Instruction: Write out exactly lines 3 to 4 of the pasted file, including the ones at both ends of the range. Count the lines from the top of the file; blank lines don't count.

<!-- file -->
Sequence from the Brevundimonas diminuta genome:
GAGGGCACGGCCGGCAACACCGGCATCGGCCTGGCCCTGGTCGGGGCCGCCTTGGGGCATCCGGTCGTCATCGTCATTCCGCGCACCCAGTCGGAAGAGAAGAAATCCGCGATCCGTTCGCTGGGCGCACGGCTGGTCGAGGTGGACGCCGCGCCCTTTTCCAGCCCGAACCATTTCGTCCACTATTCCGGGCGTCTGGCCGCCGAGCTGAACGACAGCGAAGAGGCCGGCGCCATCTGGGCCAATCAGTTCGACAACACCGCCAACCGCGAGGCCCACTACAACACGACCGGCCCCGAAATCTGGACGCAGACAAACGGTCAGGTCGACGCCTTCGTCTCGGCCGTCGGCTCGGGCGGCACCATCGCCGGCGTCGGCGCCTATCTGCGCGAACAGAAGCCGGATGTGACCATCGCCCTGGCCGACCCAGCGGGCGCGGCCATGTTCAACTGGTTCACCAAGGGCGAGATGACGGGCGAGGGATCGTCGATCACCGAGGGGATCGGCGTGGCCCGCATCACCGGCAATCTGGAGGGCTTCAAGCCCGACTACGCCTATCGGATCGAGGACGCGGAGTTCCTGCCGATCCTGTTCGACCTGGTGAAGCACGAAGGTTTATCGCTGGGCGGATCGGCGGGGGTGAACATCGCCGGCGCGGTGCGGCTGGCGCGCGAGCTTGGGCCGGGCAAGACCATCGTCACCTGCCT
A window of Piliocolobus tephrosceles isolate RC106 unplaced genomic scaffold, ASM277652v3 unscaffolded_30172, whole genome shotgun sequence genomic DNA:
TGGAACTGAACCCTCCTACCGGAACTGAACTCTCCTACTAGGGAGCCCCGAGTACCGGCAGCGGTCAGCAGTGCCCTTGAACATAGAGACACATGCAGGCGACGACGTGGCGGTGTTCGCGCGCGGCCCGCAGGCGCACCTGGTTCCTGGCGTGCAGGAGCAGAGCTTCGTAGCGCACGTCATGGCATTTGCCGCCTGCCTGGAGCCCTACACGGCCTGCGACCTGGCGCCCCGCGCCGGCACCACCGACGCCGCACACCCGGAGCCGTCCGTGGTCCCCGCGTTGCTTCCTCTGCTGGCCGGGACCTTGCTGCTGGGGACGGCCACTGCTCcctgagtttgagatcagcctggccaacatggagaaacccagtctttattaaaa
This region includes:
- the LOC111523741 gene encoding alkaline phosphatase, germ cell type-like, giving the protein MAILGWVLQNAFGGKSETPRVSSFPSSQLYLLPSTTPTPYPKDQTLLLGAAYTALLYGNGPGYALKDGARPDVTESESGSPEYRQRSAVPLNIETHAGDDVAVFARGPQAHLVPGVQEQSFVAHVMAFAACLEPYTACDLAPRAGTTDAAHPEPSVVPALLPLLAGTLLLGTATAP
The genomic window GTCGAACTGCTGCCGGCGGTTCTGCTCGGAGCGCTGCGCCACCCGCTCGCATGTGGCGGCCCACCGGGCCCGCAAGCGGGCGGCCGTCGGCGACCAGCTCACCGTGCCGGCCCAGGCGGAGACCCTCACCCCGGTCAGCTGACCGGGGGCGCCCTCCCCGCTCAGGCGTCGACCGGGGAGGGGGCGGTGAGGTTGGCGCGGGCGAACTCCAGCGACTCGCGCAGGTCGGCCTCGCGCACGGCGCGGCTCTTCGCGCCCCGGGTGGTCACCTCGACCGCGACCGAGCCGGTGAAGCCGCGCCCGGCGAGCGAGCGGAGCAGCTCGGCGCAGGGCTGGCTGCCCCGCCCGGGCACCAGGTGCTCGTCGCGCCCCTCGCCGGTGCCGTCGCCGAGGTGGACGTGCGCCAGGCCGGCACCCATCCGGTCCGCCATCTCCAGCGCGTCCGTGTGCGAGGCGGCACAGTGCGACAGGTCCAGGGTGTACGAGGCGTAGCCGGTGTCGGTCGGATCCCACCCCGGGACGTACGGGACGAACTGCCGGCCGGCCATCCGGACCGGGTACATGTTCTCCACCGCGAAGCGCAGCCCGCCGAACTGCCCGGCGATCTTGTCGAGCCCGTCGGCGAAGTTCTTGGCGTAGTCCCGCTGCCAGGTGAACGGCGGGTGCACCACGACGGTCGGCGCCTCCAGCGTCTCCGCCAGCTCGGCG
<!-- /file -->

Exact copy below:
A window of Piliocolobus tephrosceles isolate RC106 unplaced genomic scaffold, ASM277652v3 unscaffolded_30172, whole genome shotgun sequence genomic DNA:
TGGAACTGAACCCTCCTACCGGAACTGAACTCTCCTACTAGGGAGCCCCGAGTACCGGCAGCGGTCAGCAGTGCCCTTGAACATAGAGACACATGCAGGCGACGACGTGGCGGTGTTCGCGCGCGGCCCGCAGGCGCACCTGGTTCCTGGCGTGCAGGAGCAGAGCTTCGTAGCGCACGTCATGGCATTTGCCGCCTGCCTGGAGCCCTACACGGCCTGCGACCTGGCGCCCCGCGCCGGCACCACCGACGCCGCACACCCGGAGCCGTCCGTGGTCCCCGCGTTGCTTCCTCTGCTGGCCGGGACCTTGCTGCTGGGGACGGCCACTGCTCcctgagtttgagatcagcctggccaacatggagaaacccagtctttattaaaa